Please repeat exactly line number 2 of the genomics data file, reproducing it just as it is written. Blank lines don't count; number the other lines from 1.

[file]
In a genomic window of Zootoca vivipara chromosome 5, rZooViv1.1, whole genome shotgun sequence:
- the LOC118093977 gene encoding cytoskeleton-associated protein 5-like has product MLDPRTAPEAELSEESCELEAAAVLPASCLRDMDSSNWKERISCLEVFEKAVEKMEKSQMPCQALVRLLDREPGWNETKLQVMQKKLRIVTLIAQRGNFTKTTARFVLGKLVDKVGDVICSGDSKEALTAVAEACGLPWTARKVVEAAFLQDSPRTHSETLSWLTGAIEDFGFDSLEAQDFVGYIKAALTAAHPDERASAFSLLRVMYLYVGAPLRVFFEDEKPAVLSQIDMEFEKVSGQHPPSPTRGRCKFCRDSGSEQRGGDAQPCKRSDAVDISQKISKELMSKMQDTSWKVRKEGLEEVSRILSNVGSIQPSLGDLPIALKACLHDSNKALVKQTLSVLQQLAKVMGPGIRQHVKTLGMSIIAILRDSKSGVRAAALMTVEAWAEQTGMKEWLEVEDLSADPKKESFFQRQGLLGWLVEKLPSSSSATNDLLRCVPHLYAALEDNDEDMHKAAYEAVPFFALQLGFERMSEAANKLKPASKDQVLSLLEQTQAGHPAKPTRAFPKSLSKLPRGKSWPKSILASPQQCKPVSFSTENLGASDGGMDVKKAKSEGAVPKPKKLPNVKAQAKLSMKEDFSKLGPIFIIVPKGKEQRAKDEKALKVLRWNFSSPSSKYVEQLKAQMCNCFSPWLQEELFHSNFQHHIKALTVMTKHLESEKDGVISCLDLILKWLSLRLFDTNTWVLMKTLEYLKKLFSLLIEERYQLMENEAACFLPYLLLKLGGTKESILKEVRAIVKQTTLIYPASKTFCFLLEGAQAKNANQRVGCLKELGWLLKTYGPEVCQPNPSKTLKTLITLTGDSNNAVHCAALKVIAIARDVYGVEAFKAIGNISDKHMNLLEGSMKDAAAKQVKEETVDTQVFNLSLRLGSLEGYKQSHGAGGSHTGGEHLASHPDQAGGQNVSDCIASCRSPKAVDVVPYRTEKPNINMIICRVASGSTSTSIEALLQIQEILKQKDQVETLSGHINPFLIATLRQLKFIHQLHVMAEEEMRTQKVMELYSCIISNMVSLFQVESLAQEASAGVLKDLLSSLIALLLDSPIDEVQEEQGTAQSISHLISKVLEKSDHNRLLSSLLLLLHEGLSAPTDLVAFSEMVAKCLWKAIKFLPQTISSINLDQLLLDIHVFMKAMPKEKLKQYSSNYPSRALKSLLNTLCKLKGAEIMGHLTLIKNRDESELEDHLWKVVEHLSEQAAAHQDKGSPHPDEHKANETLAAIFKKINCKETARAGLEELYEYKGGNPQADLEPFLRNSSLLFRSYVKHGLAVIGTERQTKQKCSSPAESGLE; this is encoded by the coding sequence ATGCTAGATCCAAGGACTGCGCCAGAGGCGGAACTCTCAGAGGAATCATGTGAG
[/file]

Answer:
- the LOC118093977 gene encoding cytoskeleton-associated protein 5-like has product MLDPRTAPEAELSEESCELEAAAVLPASCLRDMDSSNWKERISCLEVFEKAVEKMEKSQMPCQALVRLLDREPGWNETKLQVMQKKLRIVTLIAQRGNFTKTTARFVLGKLVDKVGDVICSGDSKEALTAVAEACGLPWTARKVVEAAFLQDSPRTHSETLSWLTGAIEDFGFDSLEAQDFVGYIKAALTAAHPDERASAFSLLRVMYLYVGAPLRVFFEDEKPAVLSQIDMEFEKVSGQHPPSPTRGRCKFCRDSGSEQRGGDAQPCKRSDAVDISQKISKELMSKMQDTSWKVRKEGLEEVSRILSNVGSIQPSLGDLPIALKACLHDSNKALVKQTLSVLQQLAKVMGPGIRQHVKTLGMSIIAILRDSKSGVRAAALMTVEAWAEQTGMKEWLEVEDLSADPKKESFFQRQGLLGWLVEKLPSSSSATNDLLRCVPHLYAALEDNDEDMHKAAYEAVPFFALQLGFERMSEAANKLKPASKDQVLSLLEQTQAGHPAKPTRAFPKSLSKLPRGKSWPKSILASPQQCKPVSFSTENLGASDGGMDVKKAKSEGAVPKPKKLPNVKAQAKLSMKEDFSKLGPIFIIVPKGKEQRAKDEKALKVLRWNFSSPSSKYVEQLKAQMCNCFSPWLQEELFHSNFQHHIKALTVMTKHLESEKDGVISCLDLILKWLSLRLFDTNTWVLMKTLEYLKKLFSLLIEERYQLMENEAACFLPYLLLKLGGTKESILKEVRAIVKQTTLIYPASKTFCFLLEGAQAKNANQRVGCLKELGWLLKTYGPEVCQPNPSKTLKTLITLTGDSNNAVHCAALKVIAIARDVYGVEAFKAIGNISDKHMNLLEGSMKDAAAKQVKEETVDTQVFNLSLRLGSLEGYKQSHGAGGSHTGGEHLASHPDQAGGQNVSDCIASCRSPKAVDVVPYRTEKPNINMIICRVASGSTSTSIEALLQIQEILKQKDQVETLSGHINPFLIATLRQLKFIHQLHVMAEEEMRTQKVMELYSCIISNMVSLFQVESLAQEASAGVLKDLLSSLIALLLDSPIDEVQEEQGTAQSISHLISKVLEKSDHNRLLSSLLLLLHEGLSAPTDLVAFSEMVAKCLWKAIKFLPQTISSINLDQLLLDIHVFMKAMPKEKLKQYSSNYPSRALKSLLNTLCKLKGAEIMGHLTLIKNRDESELEDHLWKVVEHLSEQAAAHQDKGSPHPDEHKANETLAAIFKKINCKETARAGLEELYEYKGGNPQADLEPFLRNSSLLFRSYVKHGLAVIGTERQTKQKCSSPAESGLE; this is encoded by the coding sequence ATGCTAGATCCAAGGACTGCGCCAGAGGCGGAACTCTCAGAGGAATCATGTGAG